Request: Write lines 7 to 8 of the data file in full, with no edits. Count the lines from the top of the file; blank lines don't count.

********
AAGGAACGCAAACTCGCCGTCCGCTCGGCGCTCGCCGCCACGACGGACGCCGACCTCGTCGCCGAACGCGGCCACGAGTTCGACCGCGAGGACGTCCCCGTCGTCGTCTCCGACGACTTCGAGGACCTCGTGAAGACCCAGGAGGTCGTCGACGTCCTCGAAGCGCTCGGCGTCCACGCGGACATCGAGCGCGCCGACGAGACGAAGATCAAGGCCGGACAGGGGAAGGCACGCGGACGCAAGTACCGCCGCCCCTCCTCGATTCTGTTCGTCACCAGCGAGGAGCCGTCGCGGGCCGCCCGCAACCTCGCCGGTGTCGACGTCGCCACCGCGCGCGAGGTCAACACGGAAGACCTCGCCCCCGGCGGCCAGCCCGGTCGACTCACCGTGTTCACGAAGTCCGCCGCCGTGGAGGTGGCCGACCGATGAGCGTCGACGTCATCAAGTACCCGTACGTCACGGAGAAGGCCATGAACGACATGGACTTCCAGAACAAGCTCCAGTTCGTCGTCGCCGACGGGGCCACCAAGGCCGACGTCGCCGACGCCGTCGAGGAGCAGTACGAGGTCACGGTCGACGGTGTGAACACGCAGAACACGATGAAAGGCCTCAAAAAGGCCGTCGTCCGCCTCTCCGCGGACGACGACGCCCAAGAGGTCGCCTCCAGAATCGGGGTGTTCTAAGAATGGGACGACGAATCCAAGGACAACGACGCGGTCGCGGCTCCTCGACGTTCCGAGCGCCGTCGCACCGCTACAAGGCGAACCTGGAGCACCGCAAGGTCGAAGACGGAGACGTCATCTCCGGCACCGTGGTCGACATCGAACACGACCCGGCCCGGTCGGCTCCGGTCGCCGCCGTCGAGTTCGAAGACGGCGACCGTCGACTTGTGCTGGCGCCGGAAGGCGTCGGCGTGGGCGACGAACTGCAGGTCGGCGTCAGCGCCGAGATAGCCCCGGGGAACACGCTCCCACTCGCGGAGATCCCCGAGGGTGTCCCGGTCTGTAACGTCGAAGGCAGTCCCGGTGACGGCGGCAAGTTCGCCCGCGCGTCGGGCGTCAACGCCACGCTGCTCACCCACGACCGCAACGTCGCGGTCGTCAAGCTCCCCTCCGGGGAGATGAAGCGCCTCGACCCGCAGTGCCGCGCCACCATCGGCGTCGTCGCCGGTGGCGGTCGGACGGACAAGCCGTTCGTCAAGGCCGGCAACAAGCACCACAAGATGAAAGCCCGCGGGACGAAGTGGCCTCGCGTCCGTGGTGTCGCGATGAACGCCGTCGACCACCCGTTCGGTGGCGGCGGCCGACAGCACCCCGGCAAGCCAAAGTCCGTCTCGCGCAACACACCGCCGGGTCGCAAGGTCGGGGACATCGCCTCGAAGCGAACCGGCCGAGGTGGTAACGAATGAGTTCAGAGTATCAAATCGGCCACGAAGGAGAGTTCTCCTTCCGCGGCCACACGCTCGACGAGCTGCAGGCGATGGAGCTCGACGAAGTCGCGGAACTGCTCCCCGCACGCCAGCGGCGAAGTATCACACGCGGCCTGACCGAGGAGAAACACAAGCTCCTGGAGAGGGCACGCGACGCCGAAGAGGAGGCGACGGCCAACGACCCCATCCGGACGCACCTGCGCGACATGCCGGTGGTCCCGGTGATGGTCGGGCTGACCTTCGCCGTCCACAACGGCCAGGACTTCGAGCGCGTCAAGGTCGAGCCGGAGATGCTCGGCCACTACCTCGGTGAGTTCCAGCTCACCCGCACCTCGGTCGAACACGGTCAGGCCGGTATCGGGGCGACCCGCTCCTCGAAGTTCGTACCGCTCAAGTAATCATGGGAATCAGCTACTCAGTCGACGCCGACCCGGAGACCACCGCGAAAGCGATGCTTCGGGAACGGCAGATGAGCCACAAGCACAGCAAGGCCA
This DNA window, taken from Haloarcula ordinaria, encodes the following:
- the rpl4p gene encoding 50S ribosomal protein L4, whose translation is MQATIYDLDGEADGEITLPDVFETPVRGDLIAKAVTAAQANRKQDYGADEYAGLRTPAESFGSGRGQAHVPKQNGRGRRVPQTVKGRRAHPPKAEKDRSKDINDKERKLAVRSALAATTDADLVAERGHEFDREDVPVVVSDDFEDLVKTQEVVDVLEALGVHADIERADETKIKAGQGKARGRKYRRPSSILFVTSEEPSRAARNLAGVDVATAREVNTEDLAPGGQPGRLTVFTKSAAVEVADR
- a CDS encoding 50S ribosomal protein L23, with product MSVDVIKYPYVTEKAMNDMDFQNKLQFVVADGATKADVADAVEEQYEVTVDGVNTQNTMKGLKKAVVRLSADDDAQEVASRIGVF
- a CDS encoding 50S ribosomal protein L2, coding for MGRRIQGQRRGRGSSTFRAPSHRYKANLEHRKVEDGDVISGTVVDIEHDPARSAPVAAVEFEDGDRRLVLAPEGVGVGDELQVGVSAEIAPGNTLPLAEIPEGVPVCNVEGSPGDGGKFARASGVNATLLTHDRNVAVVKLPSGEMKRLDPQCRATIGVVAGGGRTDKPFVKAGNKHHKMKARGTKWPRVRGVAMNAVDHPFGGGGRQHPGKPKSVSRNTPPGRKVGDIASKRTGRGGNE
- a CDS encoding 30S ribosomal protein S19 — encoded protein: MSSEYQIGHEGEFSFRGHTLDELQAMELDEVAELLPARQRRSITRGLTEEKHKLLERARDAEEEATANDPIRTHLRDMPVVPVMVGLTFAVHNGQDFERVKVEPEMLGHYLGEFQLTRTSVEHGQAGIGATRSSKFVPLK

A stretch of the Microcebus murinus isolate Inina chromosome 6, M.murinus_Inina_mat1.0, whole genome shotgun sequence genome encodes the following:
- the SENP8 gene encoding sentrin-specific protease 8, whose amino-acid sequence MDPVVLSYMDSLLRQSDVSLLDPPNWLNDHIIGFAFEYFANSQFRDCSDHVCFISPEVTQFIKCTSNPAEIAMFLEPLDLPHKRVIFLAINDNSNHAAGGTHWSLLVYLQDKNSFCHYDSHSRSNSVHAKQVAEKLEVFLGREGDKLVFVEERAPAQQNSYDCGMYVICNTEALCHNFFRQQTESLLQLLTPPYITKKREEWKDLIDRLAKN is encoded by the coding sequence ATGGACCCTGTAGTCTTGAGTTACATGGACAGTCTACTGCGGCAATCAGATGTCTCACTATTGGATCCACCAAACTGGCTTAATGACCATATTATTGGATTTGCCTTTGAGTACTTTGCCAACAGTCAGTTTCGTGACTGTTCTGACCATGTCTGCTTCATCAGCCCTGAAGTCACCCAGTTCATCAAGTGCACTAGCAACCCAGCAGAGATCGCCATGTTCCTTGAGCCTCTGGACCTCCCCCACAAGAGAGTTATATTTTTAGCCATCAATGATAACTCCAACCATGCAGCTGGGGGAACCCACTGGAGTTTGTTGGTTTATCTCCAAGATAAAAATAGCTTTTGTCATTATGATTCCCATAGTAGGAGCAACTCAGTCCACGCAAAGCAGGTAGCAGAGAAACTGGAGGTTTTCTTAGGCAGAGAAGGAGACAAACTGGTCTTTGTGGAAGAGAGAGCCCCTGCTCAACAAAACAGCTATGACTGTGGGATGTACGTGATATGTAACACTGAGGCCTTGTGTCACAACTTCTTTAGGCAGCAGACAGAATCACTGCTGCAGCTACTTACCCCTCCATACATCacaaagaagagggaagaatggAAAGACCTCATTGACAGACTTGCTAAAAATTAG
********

A stretch of the Microcebus murinus isolate Inina chromosome 6, M.murinus_Inina_mat1.0, whole genome shotgun sequence genome encodes the following:
- the SENP8 gene encoding sentrin-specific protease 8, whose amino-acid sequence MDPVVLSYMDSLLRQSDVSLLDPPNWLNDHIIGFAFEYFANSQFRDCSDHVCFISPEVTQFIKCTSNPAEIAMFLEPLDLPHKRVIFLAINDNSNHAAGGTHWSLLVYLQDKNSFCHYDSHSRSNSVHAKQVAEKLEVFLGREGDKLVFVEERAPAQQNSYDCGMYVICNTEALCHNFFRQQTESLLQLLTPPYITKKREEWKDLIDRLAKN is encoded by the coding sequence ATGGACCCTGTAGTCTTGAGTTACATGGACAGTCTACTGCGGCAATCAGATGTCTCACTATTGGATCCACCAAACTGGCTTAATGACCATATTATTGGATTTGCCTTTGAGTACTTTGCCAACAGTCAGTTTCGTGACTGTTCTGACCATGTCTGCTTCATCAGCCCTGAAGTCACCCAGTTCATCAAGTGCACTAGCAACCCAGCAGAGATCGCCATGTTCCTTGAGCCTCTGGACCTCCCCCACAAGAGAGTTATATTTTTAGCCATCAATGATAACTCCAACCATGCAGCTGGGGGAACCCACTGGAGTTTGTTGGTTTATCTCCAAGATAAAAATAGCTTTTGTCATTATGATTCCCATAGTAGGAGCAACTCAGTCCACGCAAAGCAGGTAGCAGAGAAACTGGAGGTTTTCTTAGGCAGAGAAGGAGACAAACTGGTCTTTGTGGAAGAGAGAGCCCCTGCTCAACAAAACAGCTATGACTGTGGGATGTACGTGATATGTAACACTGAGGCCTTGTGTCACAACTTCTTTAGGCAGCAGACAGAATCACTGCTGCAGCTACTTACCCCTCCATACATCacaaagaagagggaagaatggAAAGACCTCATTGACAGACTTGCTAAAAATTAG